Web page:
Like most readers, and as someone who understands and appreciates the importance of hospice care, I was upset by the report from the Office of the Inspector General that highlighted disturbing occurrences of substandard care at a Missouri hospice. The report also received, and merited, a response from the editorial board of the Post-Dispatch.
As chief executive of the Missouri Hospice & Palliative Care Association, and on behalf of the members we represent, I wholeheartedly condemn the instances of neglect and abuse outlined in this report. The deficiency cited happened in 2016 and was investigated by Missouri’s Department of Health and Senior Services. The hospice in question was required to complete a plan of correction and has been inspected by surveyors many times since then.
Our state surveyors in Missouri do an excellent job with inspections and complaint surveys. Changes in federal law since 2015 have increased the number of inspections, and these changes have helped make sure that our hospices are providing the best care to patients.
It is important, however, to recognize that the inspector general’s report also acknowledged the case studies selected for the report are not representative of the majority of hospices. The report also notes that a majority of the identified deficiencies were minor infractions, which include paperwork or reporting errors completely unrelated to direct patient care.
Still, we know that any instance of neglect is one too many. Missouri hospices cared for 41,234 individuals in 2018, and everyone in our state who needs hospice deserves access to care that meets the highest standards.
For this reason, the leaders in the hospice community are working with policymakers to improve the provision of high-quality, person-centered hospice care by promoting reforms that increase access, improve transparency, advance education and training, and expand oversight of poor-performing hospices.
First, greater transparency on hospice-program performance would help ensure that patients and families can access reliable data when making care decisions. As noted by the Post-Dispatch, “hospice care is one of those services often ignored by the general public because it is only needed when a loved one is diagnosed with a terminal illness.” Patients and families should be confident that a Medicare-certified hospice will provide high-quality care, and people should be able to access reliable data that supports the choices they make.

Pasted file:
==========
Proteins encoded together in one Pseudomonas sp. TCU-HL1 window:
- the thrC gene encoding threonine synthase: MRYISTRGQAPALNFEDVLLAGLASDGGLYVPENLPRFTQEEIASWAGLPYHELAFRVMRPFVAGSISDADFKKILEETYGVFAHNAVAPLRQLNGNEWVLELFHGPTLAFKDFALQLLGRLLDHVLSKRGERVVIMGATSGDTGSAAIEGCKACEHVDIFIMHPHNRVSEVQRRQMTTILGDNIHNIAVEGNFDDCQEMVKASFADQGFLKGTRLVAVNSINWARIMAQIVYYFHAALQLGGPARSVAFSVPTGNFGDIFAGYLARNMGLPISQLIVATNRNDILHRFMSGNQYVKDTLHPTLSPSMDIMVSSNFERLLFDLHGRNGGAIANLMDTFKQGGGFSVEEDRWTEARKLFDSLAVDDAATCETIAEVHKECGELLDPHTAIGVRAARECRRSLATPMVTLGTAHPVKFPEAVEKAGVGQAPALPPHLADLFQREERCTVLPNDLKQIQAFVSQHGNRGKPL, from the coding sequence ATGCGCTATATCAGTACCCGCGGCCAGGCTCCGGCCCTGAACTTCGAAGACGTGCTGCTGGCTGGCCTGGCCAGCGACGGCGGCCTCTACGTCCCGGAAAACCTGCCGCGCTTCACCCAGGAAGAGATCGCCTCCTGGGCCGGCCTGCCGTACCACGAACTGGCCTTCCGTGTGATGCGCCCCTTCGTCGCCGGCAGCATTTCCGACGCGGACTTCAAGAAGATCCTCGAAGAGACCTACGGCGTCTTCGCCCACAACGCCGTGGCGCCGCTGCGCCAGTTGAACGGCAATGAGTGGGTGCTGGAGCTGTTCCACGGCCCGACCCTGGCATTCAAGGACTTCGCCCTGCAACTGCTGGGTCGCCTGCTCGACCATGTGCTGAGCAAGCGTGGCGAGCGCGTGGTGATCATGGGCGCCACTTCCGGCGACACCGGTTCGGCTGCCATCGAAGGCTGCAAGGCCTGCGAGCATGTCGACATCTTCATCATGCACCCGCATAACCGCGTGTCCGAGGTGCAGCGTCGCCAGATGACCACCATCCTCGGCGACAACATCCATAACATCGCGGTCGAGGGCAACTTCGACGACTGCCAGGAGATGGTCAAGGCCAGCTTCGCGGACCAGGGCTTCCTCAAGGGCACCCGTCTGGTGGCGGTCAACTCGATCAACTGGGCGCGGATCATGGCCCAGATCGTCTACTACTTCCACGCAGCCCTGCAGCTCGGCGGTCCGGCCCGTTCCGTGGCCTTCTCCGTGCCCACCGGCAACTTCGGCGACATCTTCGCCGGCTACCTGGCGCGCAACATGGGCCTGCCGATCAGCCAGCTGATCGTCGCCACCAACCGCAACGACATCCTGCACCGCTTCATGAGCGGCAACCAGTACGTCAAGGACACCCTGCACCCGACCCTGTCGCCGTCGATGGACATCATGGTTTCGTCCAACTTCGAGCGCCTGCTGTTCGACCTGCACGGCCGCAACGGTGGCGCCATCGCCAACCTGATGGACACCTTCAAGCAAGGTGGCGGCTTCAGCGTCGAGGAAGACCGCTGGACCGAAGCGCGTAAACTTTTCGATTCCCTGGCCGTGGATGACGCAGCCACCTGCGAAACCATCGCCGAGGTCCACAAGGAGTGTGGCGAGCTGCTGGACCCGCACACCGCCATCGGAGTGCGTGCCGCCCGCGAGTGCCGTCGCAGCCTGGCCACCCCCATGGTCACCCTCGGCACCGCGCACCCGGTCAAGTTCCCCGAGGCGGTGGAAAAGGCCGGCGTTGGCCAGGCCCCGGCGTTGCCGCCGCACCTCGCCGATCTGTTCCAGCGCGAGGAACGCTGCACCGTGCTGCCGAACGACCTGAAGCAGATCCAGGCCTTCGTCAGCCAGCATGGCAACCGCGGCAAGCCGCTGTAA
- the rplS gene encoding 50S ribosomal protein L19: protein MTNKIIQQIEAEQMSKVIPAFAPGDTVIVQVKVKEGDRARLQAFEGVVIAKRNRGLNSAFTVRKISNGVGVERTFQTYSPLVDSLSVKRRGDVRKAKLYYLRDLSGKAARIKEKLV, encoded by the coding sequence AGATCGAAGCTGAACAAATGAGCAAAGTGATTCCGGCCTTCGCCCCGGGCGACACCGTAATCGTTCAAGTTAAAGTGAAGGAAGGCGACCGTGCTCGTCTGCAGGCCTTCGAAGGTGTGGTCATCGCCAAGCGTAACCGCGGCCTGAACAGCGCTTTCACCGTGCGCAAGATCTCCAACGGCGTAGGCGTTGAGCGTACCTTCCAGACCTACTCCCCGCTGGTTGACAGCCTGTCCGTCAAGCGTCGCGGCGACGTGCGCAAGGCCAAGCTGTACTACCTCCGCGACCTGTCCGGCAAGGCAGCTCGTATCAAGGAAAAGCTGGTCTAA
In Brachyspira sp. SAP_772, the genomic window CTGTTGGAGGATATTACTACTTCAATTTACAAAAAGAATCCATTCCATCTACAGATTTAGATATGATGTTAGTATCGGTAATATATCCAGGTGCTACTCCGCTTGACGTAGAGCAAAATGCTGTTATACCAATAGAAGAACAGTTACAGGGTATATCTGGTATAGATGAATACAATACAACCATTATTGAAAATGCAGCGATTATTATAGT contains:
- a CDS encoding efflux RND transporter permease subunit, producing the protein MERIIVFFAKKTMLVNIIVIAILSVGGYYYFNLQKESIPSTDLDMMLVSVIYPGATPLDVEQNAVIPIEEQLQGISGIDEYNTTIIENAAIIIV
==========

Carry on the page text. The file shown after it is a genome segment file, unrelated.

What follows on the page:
Making reliable data available to consumers is a step in the right direction to ensure those in need are matched with a program that works for them. Missouri’s Department of Health and Senior Services offers consumers the opportunity to view any substantiated complaints concerning all hospices in Missouri. We encourage consumers to review the page as part of their toolkit when looking for a hospice. In addition, Missouri Hospice & Palliative Care Association has considerable hospice consumer information on our website.
Second, hospice programs must prioritize professional education and training for staff and volunteers as an ongoing commitment that must be part of an organization’s culture. High-quality care, regulatory compliance, and clinical excellence require ongoing education. We owe this to our teams as well as the people they serve. I can’t stress enough the importance of taking advantage of continuing education for every discipline that works in hospice.
Last, poor-performing hospice programs deserve and need increased oversight. A well-defined, targeted oversight program would allow for smarter oversight that more closely monitors program performance and helps to shut down hospices that fail to improve.
No one understands better than hospice and palliative care providers that we have one chance to get it right with patients and families — and most do. While it doesn’t make headlines, what truly represents our profession is a chaplain who prays with a patient, a nurse who provides pain relief, or a family who finds comfort thanks to bereavement support. These stories are real and happen every day. I have listened to many stories of incredible hospice care and service by our hospice staff. Let’s not forgot the greater positive impact hospice care has in our state for our families and our patients.
Jane Moore is the chief executive for the Missouri Hospice & Palliative Care Association based in Jefferson City.